Nigeria’s Inflation Hits 20.77% In September

According to the National Bureau of Statistics, Nigeria’s Inflation hit a new high of 20.77 percent in September as food supply, foreign exchange crisis, and increases in import costs worsened.

In August, inflation rose to a 17 year high of 20.52 per cent which has now been broken by September’s figure.

NBS disclosed this in its ‘Consumer Price Index’ report it listed the likely factors for the increase in inflation year-on-year as the disruption in the supply of food products, increase in import cost due to the persistent currency depreciation, and general increase in the cost of production.

It said, “Likely factors responsible for the decline in the monthly inflation rate (Month-on-month basis).

“Over the past two months, there has been a decline in headline inflation on a month-on-month basis due to a decline in the changes in the food index relative to the reference month index which is due to the present harvest season.

“Likely factors responsible for the increase in annual inflation rate (year-on-year basis). Disruption in the supply of food products

“Increase in import cost due to the persistent currency depreciation. General increase in the cost of production.”

The NBS further said, “In September 2022, on a year–on- year basis, the headline inflation rate was 20.77 per cent. This was 4.14 per cent points higher compared to the rate recorded in September 2021, which was (16.63 per cent).

“This indicates that in the month of September 2022 the general price level was 4.14 per cent higher relative to September 2021. On a month-on-month basis, the Headline inflation rate in September 2022 was 1.36 per cent, this was 0.41 per cent lower than the rate recorded in August 2022 (1.77 per cent).”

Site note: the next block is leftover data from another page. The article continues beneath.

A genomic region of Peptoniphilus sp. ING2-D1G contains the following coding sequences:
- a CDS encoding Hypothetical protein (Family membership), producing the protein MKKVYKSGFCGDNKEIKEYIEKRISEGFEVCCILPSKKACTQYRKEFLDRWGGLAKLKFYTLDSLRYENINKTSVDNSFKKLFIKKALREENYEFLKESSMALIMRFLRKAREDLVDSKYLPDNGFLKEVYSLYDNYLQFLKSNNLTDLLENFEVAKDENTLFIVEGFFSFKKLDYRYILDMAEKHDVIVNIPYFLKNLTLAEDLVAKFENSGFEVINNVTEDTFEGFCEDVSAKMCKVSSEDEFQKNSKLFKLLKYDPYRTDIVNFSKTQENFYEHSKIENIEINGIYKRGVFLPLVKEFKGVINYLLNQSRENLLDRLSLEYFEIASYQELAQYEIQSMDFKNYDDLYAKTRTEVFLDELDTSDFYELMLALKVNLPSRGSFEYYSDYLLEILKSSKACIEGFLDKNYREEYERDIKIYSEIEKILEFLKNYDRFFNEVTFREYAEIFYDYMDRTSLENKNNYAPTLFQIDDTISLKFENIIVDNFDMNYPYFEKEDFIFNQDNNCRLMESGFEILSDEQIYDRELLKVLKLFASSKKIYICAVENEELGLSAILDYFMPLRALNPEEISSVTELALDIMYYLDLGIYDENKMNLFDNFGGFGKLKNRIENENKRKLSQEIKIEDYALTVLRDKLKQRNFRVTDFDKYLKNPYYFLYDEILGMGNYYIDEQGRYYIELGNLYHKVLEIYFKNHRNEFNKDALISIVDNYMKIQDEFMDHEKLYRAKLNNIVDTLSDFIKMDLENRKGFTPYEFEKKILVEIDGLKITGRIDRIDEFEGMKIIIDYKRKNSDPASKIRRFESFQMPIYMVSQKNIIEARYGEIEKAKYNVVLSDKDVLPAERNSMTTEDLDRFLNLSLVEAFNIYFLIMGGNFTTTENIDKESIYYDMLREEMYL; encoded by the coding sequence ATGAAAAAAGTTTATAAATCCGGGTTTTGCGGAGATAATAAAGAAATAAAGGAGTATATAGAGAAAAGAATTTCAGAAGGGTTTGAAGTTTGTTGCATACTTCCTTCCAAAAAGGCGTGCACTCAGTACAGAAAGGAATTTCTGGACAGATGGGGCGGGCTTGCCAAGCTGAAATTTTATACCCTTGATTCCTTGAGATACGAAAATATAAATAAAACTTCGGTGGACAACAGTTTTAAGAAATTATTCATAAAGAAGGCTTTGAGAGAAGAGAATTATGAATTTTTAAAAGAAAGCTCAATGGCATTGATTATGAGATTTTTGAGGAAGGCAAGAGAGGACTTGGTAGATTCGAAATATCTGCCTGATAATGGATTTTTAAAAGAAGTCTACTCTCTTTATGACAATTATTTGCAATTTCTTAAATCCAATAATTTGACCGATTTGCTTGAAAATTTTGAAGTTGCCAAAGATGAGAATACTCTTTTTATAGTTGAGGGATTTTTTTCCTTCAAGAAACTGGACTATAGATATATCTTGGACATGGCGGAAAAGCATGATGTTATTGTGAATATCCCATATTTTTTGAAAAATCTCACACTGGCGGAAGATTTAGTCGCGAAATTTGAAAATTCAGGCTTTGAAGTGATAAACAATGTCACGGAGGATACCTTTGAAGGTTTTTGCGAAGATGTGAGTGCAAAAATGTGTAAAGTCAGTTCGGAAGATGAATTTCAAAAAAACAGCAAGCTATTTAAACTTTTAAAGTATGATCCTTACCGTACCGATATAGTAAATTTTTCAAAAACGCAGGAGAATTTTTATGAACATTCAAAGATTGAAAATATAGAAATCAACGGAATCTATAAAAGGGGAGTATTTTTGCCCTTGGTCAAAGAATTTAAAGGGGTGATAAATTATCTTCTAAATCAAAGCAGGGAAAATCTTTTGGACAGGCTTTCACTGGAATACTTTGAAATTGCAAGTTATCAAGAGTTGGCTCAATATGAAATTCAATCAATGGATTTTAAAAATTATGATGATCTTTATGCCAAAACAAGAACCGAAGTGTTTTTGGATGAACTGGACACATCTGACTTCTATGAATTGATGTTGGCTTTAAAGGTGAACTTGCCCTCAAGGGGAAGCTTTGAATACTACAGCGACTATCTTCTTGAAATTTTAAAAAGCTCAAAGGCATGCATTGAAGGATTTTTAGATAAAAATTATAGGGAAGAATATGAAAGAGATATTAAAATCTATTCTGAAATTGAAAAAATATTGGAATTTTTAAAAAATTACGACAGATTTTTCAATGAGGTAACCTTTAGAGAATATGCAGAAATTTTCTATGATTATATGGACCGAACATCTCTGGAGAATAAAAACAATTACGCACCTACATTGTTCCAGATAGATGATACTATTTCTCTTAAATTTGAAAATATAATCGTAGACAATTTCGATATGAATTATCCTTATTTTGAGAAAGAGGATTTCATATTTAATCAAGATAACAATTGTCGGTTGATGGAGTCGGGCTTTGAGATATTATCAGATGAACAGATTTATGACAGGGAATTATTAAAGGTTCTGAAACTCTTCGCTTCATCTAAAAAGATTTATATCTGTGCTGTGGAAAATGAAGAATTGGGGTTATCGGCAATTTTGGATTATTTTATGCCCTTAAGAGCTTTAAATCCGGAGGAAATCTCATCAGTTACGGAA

The report further revealed that urban inflation is now 21.25 per cent while rural inflation rate was 20.32 per cent y-o-y in September.

The NBS revealed that food inflation rose to 23.34 per cent in September, y-o-y, because of increases in the price of bread, cereals, potatoes, yam, oil, fat, and other food products.

It stated, “The average annual rate of food inflation for the twelve-month period ending September 2022 over the previous twelve-month average was 19.36 per cent, which was a decline of 1.35 per cent points from the average annual rate of change recorded in September 2021 (20.71 per cent).”

Inflation is highest in Kogi (23.82 per cent), Rivers (23.49 per cent), and Benue (22.78 per cant), and lowest in Abuja (17.87 per cent), Borno (18.12 per cent), and Adamawa (18.42 per cent).

Kehinde Ogunyale

Reporting on the data-driven economy, and investigations.

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